“Because butterflies mean God is doing a new thing…”
As we signed the final documents for buying our new house, I felt a flutter begin in my stomach. No matter how much I do to prepare for a changing chapter of my life, it all usually boils down to a moment where my new reality crystallizes, and I lose every grain of control that I’ve scraped and grasped tightly onto. With clenched fits, and butterflies doing their practiced flight within the walls of my tummy, I close my eyes and leap to the next blank page of my unwritten story.
“…although my life story isn’t written, He knows the ending.”
But as I walk to the bank to transfer our life’s savings into what feels like thin air, the familiar butterfly dance I feel, fills me with excitement. I remember the last moments I felt butterflies: when I found I was pregnant with baby E, when Bree was born, and when I vowed my life to my husband. These butterflies mark something new and exciting. I realize as a grown woman of 31, butterflies mean I’m still growing up, and I hope when I’m 85, I still get this fabulous and unnerving flutter in my stomach. Because butterflies mean God is doing a new thing, and although my life story isn’t written, He knows the ending, and He’s written my name on the palm of His hand.
” For I know the plans I have for you,” declares the Lord, “plans to prosper you and not to harm you, plans to give you hope and a future.” Jeremiah 29:11
“He who was seated on the throne said, ‘I am making everything new!’ Then he said, ‘Write this down, for these words are trustworthy and true.'” Revelation 21:5
“Every good and perfect gift is from above…” James 1:17
Blessings always come with responsibilities. The greater the blessing, the greater the responsibility. When I was a kid, if my pockets were full of a few quarters and a couple cubes of bubble gum, then I felt blessed and other kids felt jealous. But when I got my first car, I quickly learned that cars don’t run on quarters and bubble gum. The blessing of a car meant the hard work of babysitting and odd jobs to earn enough money to fill the gas tank.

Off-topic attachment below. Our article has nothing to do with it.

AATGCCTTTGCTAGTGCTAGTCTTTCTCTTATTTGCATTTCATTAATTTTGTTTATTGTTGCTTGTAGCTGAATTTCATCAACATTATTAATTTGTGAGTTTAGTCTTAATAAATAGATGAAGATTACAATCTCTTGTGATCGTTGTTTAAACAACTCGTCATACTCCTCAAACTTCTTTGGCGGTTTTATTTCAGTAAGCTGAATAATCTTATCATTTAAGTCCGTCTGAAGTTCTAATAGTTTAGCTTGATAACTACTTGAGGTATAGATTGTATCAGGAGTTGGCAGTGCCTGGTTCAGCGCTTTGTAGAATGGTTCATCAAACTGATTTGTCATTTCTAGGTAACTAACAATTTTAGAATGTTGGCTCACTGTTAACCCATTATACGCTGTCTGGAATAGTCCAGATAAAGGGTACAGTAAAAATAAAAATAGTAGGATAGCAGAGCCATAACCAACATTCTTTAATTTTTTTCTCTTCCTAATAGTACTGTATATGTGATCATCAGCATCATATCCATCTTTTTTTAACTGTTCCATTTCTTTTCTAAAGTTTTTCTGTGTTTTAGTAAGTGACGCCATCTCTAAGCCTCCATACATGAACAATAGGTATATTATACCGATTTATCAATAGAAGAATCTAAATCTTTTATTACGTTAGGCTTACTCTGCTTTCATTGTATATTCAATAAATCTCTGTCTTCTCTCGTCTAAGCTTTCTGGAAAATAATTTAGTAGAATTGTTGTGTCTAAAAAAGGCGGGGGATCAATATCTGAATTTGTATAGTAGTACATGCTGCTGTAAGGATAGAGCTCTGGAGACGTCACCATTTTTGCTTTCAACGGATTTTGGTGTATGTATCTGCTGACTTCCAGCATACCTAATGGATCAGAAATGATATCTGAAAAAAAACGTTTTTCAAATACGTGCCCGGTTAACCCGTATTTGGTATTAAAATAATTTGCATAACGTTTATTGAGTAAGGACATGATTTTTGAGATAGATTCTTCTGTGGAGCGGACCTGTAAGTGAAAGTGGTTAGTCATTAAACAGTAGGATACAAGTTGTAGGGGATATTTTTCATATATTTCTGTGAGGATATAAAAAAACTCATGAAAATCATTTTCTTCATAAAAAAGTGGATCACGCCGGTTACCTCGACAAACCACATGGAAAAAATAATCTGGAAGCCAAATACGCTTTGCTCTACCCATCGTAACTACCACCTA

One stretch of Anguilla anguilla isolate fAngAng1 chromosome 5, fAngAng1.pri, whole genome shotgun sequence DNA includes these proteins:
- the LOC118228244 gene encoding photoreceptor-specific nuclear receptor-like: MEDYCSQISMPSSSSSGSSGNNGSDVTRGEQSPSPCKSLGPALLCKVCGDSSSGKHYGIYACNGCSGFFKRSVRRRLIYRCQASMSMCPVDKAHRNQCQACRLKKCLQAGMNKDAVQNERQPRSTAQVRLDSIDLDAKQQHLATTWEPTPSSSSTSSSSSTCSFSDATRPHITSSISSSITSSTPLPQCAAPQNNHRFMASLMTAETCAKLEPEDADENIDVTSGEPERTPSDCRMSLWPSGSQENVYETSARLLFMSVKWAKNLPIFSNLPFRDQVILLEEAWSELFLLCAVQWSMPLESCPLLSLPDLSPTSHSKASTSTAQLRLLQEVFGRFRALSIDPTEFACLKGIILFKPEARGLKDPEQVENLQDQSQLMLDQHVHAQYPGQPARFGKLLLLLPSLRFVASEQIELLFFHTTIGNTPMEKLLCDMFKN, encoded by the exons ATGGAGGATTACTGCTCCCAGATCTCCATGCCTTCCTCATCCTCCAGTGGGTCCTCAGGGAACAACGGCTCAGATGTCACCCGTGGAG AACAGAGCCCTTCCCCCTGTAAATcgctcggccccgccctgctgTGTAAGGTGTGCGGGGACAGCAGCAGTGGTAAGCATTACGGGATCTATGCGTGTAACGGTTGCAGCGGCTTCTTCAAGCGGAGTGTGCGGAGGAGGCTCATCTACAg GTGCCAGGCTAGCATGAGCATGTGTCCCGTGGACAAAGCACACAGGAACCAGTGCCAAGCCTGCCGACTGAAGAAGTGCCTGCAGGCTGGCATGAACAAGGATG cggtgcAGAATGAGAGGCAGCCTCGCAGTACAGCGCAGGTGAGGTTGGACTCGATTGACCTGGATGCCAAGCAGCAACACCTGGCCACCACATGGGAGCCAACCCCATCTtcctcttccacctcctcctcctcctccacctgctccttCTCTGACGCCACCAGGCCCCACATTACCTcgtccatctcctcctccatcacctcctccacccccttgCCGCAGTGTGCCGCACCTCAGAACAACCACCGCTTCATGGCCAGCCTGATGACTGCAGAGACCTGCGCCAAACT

When I became a mom, the blessing of my daughter came also with the heavy weight of responsibility. Not only do I receive the pure joy and pride of being a mother to my gorgeous, stubborn, and independent little girl, but every time I look at her, I’m reminded of the great calling God has put on my life to care for her, to teach her, and to love her, even when that means the tough kind of love.
A person can respond to responsibility in a few different ways. We can resist it or even grow to resent the extra work that comes with responsibility. We can become a slave to it, allowing the responsibilities to run our life and become an obsession. Or, we can embrace it and lean on God to strengthen us in fulfilling our responsibilities. When we remember the blessings that are attached to the extra work, it’s easy to see that it’s worthwhile, but our perspective can determine whether we treat our blessings as gifts or burdens.
When we think of the James verse, it’s easy to think that a perfect gift means something that is lovely, flawless, and uncomplicated, like quarters and bubble gum, but in life we quickly learn that the most perfect gifts come with responsibility and sacrifice. We can choose to embrace God’s gifts and draw closer to him, or miss an opportunity for God to touch our hearts and lives with His call to greater responsibility and trust.
After two days of battling naps and bedtime with my two year old, I was fried. That afternoon I’d walked nearly a marathon pushing a stroller (minus 25 miles) trying to get B to go down for a nap. Finally, tired and frustrated, I looked her in the eye. I said “Mommy really needs time away from you. I’m going to put you in your bed with a bottle of milk, and your job is to fall asleep.” She looked at me earnestly and said, “otay.” I layed her down, left the room, and a miracle happened…. she fell asleep.
It occurred to me then, how often do we ask for what we want? So often we either play the martyr by going without, or we expect others to be mind readers and meet our needs without communicating our expectations.
How often do we ask God for things we want? He may be better than a husband, He can read minds, but God still calls us to pray to him about our wants and needs.